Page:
In line with the above efforts a meeting was called by Mr. Ch Muhamad Sarwer, Governor Punjab on 20th August 2020 to discuss on the current situation of Pro women legislations and to applaud the selfless efforts of  social activists, feminists across the province who helped women move one step closer to equality and relentlessly worked towards a more equitable Pakistani society.

In the Pic: Fairtrade NAPP Program Consultant ( on extreme right) with the Honorable Governor of Punjab and members of Women’s Action Forum

During the meeting the Women’s Action Forum (Punjab Chapter), a group consisting of representatives of Civil society Organizations, Poetess, Gender experts, representative of cybercrime unit were invited to present Chartered of demand towards providing justice for women facing sexual harassment and violence at workplace as the top state priority by incorporating equity and justice within all the political institutions and machinery that contributes towards the protection of Pakistani women, transgender and other marginalized communities. There was also a strong demand for the display code of conduct as per the ‘Law of Protection Against Harassment of Women at Workplace Act 2010’ to be made compulsory in all public and private workplaces.

Fairtrade Network of Asia and Pacific Producers (NAPP) was represented at the meeting by Sarah Anum, Fairtrade International-Program Consultant of Pakistan to brief about the diverse initiatives taken by Fairtrade NAPP along the lines of Gender and Agriculture. With the focus on the flagship program -Gender leadership school, she also contributed her ideas and supported WAF in the pro legislation process that has the potential to impact women in the workforce.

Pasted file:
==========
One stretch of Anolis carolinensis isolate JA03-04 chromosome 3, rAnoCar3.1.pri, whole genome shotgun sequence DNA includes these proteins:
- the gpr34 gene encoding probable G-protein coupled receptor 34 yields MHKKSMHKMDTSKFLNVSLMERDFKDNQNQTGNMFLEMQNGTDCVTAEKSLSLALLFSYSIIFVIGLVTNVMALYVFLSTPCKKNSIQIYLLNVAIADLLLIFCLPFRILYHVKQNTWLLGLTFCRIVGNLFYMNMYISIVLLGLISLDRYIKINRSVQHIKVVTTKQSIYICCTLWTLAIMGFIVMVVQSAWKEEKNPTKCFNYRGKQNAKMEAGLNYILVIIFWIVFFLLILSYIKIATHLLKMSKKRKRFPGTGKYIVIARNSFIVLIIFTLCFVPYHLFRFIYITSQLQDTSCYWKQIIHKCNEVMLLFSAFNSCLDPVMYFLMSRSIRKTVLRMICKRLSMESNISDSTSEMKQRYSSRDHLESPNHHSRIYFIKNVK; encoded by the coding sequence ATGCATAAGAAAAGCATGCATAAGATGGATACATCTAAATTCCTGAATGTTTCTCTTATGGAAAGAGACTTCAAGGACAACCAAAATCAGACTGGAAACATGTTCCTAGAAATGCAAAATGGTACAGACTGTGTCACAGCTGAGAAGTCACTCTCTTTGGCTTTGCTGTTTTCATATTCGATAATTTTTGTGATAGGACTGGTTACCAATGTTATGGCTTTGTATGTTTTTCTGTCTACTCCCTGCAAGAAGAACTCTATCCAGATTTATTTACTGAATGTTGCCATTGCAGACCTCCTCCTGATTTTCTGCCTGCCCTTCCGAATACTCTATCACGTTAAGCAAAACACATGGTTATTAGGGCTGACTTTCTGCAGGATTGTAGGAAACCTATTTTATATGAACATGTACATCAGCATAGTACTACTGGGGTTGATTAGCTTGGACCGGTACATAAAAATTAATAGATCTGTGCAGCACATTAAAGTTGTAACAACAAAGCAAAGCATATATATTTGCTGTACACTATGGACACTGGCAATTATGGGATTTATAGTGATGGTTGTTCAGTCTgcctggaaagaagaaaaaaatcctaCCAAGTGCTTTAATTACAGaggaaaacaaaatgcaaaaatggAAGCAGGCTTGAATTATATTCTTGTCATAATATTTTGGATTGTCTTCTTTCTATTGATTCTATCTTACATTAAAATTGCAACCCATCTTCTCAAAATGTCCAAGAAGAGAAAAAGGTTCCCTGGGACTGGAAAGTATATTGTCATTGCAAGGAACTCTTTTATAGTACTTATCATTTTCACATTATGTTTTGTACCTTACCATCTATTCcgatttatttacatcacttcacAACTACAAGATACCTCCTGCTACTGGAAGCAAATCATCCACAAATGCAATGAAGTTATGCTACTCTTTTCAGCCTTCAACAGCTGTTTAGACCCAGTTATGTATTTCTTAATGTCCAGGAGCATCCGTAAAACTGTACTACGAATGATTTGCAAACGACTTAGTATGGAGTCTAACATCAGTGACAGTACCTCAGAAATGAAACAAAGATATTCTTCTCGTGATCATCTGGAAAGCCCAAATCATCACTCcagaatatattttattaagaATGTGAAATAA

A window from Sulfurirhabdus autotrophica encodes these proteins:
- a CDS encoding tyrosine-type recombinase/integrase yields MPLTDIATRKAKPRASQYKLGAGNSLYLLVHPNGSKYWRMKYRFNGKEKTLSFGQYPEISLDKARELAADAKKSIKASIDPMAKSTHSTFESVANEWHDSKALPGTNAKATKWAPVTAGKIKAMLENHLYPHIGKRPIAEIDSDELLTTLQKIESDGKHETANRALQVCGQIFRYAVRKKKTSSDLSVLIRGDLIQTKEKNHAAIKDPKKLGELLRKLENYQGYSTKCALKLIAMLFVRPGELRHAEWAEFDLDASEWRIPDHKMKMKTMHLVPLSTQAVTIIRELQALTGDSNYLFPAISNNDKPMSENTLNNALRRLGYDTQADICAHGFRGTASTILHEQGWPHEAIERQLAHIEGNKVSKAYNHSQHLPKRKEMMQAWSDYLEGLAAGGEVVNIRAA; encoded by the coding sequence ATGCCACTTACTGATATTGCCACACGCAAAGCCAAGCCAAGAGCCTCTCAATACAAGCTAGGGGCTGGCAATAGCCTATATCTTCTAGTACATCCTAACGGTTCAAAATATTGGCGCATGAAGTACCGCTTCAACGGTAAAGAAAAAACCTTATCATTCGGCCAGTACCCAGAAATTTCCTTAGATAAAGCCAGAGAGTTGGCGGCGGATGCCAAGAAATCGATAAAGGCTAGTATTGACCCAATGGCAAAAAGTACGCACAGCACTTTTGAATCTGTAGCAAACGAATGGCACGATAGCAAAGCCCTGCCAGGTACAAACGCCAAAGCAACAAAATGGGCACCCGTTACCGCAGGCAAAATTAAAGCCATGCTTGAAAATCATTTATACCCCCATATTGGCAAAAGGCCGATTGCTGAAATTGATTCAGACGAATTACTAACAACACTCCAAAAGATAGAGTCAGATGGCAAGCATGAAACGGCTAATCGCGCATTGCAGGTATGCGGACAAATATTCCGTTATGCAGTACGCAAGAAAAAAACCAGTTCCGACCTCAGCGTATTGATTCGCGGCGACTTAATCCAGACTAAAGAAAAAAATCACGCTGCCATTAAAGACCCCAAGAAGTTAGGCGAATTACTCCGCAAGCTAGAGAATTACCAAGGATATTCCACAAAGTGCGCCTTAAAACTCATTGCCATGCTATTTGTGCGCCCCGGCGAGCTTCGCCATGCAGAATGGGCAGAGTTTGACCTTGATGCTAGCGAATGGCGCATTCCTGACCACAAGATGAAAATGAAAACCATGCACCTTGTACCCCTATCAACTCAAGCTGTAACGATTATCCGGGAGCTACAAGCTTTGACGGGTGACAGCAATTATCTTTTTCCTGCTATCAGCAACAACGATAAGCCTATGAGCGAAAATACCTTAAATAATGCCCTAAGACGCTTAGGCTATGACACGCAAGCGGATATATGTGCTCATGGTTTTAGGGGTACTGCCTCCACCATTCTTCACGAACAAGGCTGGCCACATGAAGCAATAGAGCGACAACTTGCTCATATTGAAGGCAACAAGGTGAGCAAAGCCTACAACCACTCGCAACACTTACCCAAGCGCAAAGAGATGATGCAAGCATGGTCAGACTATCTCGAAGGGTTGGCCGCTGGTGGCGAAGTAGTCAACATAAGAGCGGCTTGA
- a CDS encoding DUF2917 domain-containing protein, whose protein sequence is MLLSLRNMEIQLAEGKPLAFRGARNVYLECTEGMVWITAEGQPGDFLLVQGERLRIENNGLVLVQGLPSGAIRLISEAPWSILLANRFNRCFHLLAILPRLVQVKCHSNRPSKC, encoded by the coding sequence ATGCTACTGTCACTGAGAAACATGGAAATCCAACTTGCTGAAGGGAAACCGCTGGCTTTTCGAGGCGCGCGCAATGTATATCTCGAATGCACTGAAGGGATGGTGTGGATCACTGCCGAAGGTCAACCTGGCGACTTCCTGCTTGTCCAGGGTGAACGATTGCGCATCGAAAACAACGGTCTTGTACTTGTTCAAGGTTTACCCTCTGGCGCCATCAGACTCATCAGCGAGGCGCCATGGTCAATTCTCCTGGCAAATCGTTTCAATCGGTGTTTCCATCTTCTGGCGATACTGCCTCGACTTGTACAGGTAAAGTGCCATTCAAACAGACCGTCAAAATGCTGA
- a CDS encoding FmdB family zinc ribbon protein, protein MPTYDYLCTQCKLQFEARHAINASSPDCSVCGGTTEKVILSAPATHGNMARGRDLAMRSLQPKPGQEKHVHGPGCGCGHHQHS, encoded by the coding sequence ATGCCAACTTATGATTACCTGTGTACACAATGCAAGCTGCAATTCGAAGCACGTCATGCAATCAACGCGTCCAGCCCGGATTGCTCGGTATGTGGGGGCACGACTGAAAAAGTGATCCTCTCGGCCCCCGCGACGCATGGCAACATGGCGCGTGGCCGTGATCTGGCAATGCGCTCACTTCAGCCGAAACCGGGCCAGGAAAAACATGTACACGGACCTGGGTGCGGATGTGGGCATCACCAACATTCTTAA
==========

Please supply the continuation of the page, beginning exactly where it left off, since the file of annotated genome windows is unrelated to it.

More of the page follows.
“It was an honour for me to be a part of this selected group through which I got an opportunity to introduce the Gender leadership school being implemented in Pakistan by NAPP. I see it as a great advocacy platform to build linkages with the local Govt,  to propose  various gender reformative measures and practical implementation of labour laws, that can benefit women work force under our producer organizations in a long way. Since the Honorable Governor was a former British politician before getting appointed as the Governor in Pakistan, it was an immense pleasure to know that he was familiar with Fairtrade. It was a positive interaction and overall a productive meeting’.- Sarah Anum, Fairtrade International-Program Consultant of Pakistan

Sarah Anum has been working in social development sector since the last 13 years. She has actively served as a Gender Specialist in Civil Secretariat Punjab and is a member of many women led committees and alliances at the Provincial level,  including Women Action Forum (WAF) since the last 5 years. She is currently the focal point of Fairtrade NAPP Gender Leadership for Pakistan and Iran.




Opinion Disclaimer: The following content do not necessarily reflect the views or opinions of Network of Asia and Pacific Producers (NAPP).  Any views or opinions represented (express or implied)  solely belong to the respective officer.